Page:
My creatinine was high once again. It keeps fluctuating between normal and high. We have no idea why this is happening, but it seems to be the nature of my kidneys. Seventeen years ago, I was crippled in the hospital, and the doctor told me that my kidneys are frustrated. In fact, he documented it as whatever "kidney frustration" is in German. What it boils down to is that my kidneys are working harder than average to try to be normal, and they get exhausted sometimes (as does the rest of me). My electrolytes and other substances, such as hormones and blood sugar, also fluctuate quite a bit. I've come to the conclusion that it's all related to the fact that I have a channelopathy, but I'm no medical expert (just an expert patient).

I feel like I'm getting a sinus infection, but I am unable to safely take antibiotics or antihistamines, so I was given samples of Deconex DMX in hopes to keep the issue at bay. I'm pretty miserable at the moment. Wish me luck.

My Vitamin D, which stays consistently low, was checked. The results should be in tomorrow. We talked about the fact that I have a history of pulled and torn cartilage and skeletal muscle, which points to Osteomalacia (adult Rickets, caused by chronically low Vitamin D). I'm on a very, very high amount of prescription D, but he said he'll raise it even more if we have to. My body clearly has some sort of problem with absorption.

We talked about my digestive system, which has always been pretty lousy. I have a hernia, severe acid reflux disease, and Gastroparesis. All of the above are painful and problematic. I'm going to increase my over the counter magnesium intake to see if that makes a difference. Surgery is out of the question thanks to my high risk of death under anesthesia.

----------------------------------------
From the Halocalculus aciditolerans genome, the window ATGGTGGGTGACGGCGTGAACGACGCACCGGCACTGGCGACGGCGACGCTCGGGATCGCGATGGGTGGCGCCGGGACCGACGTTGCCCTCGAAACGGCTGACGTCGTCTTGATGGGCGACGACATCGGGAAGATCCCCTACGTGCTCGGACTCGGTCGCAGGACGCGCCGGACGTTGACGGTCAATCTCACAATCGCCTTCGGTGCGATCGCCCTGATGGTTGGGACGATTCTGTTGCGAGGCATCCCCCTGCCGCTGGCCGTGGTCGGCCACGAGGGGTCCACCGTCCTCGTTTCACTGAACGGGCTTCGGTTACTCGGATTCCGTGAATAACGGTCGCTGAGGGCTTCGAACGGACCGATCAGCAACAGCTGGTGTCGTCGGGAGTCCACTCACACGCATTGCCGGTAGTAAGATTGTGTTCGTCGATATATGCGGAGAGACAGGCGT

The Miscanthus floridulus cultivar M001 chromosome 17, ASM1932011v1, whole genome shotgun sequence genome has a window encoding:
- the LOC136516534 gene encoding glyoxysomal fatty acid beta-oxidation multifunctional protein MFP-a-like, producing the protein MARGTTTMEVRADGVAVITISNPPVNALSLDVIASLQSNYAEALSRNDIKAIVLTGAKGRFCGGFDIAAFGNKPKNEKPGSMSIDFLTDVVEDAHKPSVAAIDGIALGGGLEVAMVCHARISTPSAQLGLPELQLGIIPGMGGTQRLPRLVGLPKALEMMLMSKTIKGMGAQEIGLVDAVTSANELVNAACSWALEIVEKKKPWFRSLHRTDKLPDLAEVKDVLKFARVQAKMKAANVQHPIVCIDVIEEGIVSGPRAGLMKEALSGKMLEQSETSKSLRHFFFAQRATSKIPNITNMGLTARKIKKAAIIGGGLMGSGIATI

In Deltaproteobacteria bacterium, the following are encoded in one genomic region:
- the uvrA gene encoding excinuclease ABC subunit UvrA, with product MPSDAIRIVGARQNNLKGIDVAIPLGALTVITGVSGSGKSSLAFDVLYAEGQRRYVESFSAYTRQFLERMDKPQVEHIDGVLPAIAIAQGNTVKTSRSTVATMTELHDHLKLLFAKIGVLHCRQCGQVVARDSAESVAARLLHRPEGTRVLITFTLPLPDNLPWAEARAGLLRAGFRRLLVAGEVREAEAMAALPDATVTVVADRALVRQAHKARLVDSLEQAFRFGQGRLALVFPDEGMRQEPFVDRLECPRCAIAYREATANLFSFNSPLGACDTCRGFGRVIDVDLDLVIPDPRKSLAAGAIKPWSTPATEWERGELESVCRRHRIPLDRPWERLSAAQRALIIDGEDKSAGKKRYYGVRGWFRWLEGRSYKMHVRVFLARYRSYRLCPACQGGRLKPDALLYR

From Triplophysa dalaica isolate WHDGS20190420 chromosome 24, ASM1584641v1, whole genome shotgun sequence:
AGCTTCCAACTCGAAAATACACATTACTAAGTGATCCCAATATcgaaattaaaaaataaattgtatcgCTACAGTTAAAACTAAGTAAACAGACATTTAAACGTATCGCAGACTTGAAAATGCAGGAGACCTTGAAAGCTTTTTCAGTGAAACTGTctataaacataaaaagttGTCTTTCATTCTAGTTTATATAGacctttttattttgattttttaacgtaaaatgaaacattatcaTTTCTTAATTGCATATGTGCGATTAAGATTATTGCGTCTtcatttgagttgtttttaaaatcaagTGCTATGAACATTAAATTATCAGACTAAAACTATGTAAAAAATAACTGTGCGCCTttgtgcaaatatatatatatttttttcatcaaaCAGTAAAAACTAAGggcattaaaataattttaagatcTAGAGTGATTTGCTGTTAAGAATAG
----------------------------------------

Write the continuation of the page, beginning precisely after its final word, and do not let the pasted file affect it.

Doc and I agreed to a complete thyroid panel, which will look for peroxidase and thyroglobulin antibodies. This test will rule out Hashimoto's and other thyroid conditions once and for all. I'll have results in two days.

Thus the reason why this is part one of two. I'll update with the results later this week.

No progress on obtaining Keveyis. I've left a voice mail for the nurse to follow up.

Friday, September 18, 2015

Obtaining Keveyis for Periodic Paralysis (Video Blog)






Keveyis.com to sign up for updates and print out prescribing info for your doctor if necessary

Keys2Care 1-855-611-3401
Patient assistance - call them no matter what your income is

I will blog my experience in detail on this blog.

P.S. - Beware of volume...I didn't realize I was so loud.

Sunday, September 13, 2015

August clinic and other ramblings (part one?)

This is me after learning that the best doc in the world
has moved back to Hungary.

Sorry for the major delay in blogging. I've had a pretty severe case of writer's block this year, and it doesn't seem to be resolving anytime soon. Sleep deprivation/exhaustion is probably the biggest factor. Perhaps a bit of depression as well, which has been an issue this year. I am rarely lonely, but something about moving to my own place triggered some unexpected feelings of crash and burn. Like I've hit a brick wall. This is it...this is the dead end and I really am going to die alone in poverty. Pffffth...I don't know. I'm just thinking out loud, so to speak, in an attempt to process the last few years (or the last twenty, for that matter) and where it has brought me. I'm dealing with it.

Anyway, enough of that.

Renal clinic was August 27th, finally. My doctor and I had both bumped the appointment so many times, it had been 9 or 10 months since my last visit. I met with a couple of new doctors (one isn't new, only new to me), and it was then that I was informed that Dr. Fulop was leaving the country. My response was "I'm heartbroken!" and then I told them how incredibly helpful and wonderful he has been to me. The man practically brought me back from the dead, and I will always love and appreciate him for all that he has done for me.